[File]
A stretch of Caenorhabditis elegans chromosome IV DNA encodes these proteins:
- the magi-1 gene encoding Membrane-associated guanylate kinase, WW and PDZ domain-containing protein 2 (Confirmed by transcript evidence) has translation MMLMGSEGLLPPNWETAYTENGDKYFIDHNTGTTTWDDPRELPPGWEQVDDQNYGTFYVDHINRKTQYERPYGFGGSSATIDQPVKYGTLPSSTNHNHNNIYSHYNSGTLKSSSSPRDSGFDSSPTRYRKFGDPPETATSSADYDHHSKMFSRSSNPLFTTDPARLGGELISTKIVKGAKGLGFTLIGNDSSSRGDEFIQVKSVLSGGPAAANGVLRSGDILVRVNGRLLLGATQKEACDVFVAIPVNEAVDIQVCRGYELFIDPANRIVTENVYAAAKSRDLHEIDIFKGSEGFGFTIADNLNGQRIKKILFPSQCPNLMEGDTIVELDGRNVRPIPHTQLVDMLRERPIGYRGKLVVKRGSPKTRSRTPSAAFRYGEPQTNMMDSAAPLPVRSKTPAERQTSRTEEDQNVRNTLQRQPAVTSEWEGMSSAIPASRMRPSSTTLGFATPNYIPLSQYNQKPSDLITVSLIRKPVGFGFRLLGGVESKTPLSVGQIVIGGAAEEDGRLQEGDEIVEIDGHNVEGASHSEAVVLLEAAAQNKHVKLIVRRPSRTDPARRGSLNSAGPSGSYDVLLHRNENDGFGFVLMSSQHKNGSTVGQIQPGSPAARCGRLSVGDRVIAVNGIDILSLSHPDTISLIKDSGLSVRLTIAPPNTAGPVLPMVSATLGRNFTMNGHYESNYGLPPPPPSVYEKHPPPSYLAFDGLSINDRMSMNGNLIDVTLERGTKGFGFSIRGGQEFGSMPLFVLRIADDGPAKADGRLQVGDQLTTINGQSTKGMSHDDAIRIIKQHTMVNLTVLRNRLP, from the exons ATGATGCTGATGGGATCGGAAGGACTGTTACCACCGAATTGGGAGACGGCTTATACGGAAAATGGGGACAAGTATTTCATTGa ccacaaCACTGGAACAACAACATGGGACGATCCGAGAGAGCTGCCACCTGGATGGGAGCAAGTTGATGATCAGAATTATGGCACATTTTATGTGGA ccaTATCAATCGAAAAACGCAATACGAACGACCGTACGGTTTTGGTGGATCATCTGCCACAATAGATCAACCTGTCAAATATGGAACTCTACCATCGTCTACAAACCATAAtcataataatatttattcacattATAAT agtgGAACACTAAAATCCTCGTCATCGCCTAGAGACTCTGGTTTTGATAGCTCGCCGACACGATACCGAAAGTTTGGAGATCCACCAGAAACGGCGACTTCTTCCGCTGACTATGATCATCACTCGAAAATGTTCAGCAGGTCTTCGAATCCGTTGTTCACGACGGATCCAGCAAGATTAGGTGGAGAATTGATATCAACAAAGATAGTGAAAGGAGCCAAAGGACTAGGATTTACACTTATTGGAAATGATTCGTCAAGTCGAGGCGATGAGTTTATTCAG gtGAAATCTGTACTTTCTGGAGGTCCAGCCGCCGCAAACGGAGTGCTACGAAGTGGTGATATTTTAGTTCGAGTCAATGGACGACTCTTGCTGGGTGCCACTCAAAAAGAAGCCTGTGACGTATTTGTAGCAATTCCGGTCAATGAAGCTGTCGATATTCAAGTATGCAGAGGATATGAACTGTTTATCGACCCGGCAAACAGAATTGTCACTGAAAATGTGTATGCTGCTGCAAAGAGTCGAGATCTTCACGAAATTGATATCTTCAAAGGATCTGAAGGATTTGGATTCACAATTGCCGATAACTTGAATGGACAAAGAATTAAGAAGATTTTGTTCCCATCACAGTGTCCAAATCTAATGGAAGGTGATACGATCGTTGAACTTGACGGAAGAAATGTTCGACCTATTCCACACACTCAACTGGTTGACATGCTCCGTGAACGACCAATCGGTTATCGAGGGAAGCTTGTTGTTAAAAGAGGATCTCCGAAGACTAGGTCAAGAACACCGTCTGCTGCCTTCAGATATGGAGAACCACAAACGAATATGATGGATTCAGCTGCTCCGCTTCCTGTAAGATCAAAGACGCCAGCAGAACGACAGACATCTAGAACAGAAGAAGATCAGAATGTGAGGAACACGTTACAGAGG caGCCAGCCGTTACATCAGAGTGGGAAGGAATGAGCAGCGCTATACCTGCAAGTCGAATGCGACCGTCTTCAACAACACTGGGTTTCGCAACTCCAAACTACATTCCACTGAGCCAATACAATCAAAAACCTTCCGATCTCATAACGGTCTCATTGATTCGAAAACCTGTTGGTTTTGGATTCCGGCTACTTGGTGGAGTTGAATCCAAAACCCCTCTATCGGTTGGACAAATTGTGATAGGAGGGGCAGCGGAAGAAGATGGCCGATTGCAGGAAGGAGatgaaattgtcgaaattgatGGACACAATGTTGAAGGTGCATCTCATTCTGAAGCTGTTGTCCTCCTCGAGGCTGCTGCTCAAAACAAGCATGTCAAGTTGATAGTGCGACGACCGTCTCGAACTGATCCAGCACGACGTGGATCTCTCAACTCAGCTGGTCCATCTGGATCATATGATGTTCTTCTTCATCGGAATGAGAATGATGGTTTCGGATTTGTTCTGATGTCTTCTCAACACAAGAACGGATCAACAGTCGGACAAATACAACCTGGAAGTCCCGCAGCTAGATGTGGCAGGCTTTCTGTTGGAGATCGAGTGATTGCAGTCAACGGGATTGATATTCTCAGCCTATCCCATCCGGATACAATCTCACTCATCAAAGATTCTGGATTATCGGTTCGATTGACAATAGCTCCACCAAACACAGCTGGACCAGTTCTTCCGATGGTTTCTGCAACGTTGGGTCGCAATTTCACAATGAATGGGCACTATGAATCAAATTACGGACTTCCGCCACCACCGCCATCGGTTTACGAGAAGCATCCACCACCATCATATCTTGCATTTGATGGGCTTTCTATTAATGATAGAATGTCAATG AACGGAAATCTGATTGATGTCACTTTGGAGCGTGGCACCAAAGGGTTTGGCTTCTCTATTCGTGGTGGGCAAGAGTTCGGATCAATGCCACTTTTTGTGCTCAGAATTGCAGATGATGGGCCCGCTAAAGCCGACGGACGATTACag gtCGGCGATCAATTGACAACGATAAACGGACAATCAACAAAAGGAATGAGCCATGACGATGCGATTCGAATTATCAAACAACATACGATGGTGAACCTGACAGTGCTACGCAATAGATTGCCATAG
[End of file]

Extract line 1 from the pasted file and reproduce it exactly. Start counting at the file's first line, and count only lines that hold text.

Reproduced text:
A stretch of Caenorhabditis elegans chromosome IV DNA encodes these proteins: